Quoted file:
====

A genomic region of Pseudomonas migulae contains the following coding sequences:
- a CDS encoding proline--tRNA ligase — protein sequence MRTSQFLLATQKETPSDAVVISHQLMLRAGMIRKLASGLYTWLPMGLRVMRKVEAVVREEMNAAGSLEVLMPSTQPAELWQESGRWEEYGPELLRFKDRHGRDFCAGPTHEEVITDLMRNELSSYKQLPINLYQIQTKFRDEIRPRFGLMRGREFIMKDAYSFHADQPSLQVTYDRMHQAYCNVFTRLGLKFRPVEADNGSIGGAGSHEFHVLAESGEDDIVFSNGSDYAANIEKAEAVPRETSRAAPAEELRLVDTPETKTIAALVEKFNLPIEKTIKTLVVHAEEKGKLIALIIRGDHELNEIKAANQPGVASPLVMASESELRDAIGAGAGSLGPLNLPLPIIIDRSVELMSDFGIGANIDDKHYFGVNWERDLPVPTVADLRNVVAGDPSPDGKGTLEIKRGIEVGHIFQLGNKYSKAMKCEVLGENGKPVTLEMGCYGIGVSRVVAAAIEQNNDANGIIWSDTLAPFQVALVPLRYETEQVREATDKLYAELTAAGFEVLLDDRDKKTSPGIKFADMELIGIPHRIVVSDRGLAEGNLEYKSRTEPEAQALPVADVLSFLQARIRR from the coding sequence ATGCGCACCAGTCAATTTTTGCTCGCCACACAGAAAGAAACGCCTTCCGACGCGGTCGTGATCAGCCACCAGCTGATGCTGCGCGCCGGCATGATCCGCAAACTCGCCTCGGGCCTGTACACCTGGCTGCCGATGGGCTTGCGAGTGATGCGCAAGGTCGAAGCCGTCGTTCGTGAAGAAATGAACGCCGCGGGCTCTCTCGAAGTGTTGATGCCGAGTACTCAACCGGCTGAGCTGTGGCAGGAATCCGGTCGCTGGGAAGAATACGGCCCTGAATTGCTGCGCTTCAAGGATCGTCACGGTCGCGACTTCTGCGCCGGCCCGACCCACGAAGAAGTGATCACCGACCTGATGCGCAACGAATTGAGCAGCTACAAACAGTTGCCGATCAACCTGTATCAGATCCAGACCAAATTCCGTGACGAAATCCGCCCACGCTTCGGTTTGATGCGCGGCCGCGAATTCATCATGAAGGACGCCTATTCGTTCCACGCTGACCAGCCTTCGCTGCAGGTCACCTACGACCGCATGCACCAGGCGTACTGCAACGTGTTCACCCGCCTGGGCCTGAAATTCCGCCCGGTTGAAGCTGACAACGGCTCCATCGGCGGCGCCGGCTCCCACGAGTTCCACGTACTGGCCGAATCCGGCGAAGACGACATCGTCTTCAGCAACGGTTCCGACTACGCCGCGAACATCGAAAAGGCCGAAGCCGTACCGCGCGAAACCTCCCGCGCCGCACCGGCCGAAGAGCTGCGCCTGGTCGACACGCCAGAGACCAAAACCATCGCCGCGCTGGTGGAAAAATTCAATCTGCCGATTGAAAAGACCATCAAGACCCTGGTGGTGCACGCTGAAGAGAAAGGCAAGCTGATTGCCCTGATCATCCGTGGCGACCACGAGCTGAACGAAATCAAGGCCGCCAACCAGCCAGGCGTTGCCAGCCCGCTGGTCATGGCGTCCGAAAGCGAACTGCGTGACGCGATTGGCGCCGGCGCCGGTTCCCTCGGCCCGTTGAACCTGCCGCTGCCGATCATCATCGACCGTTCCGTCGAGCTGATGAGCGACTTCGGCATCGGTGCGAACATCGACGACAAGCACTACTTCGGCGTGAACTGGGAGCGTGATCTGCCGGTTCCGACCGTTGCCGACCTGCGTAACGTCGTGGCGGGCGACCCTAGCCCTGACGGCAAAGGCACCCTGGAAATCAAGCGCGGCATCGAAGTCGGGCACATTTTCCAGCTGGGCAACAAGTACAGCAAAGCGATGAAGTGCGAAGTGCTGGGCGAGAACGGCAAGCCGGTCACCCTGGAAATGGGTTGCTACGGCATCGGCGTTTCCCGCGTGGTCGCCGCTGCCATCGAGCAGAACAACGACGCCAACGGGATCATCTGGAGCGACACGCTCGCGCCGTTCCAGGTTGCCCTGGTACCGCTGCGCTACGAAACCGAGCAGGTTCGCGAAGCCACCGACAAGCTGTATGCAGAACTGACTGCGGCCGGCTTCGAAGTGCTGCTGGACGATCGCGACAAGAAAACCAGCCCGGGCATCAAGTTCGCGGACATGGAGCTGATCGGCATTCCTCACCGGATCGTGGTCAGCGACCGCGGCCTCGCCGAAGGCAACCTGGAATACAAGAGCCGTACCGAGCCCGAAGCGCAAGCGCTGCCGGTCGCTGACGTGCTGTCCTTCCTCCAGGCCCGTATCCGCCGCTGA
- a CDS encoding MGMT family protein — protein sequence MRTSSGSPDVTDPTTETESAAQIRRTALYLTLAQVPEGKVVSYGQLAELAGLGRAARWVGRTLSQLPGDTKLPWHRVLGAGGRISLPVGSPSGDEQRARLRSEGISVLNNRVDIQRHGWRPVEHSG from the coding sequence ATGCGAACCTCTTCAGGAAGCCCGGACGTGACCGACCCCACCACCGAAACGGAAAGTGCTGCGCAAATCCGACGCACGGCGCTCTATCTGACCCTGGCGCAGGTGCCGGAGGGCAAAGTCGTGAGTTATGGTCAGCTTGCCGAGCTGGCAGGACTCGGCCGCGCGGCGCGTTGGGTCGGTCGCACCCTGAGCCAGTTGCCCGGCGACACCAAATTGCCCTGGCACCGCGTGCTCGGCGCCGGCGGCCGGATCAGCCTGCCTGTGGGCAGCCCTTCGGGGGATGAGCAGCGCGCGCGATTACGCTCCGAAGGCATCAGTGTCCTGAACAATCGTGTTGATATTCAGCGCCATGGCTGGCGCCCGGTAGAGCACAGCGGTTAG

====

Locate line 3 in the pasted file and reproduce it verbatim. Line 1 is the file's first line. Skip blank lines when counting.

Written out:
- a CDS encoding MGMT family protein — protein sequence MRTSSGSPDVTDPTTETESAAQIRRTALYLTLAQVPEGKVVSYGQLAELAGLGRAARWVGRTLSQLPGDTKLPWHRVLGAGGRISLPVGSPSGDEQRARLRSEGISVLNNRVDIQRHGWRPVEHSG from the coding sequence ATGCGAACCTCTTCAGGAAGCCCGGACGTGACCGACCCCACCACCGAAACGGAAAGTGCTGCGCAAATCCGACGCACGGCGCTCTATCTGACCCTGGCGCAGGTGCCGGAGGGCAAAGTCGTGAGTTATGGTCAGCTTGCCGAGCTGGCAGGACTCGGCCGCGCGGCGCGTTGGGTCGGTCGCACCCTGAGCCAGTTGCCCGGCGACACCAAATTGCCCTGGCACCGCGTGCTCGGCGCCGGCGGCCGGATCAGCCTGCCTGTGGGCAGCCCTTCGGGGGATGAGCAGCGCGCGCGATTACGCTCCGAAGGCATCAGTGTCCTGAACAATCGTGTTGATATTCAGCGCCATGGCTGGCGCCCGGTAGAGCACAGCGGTTAG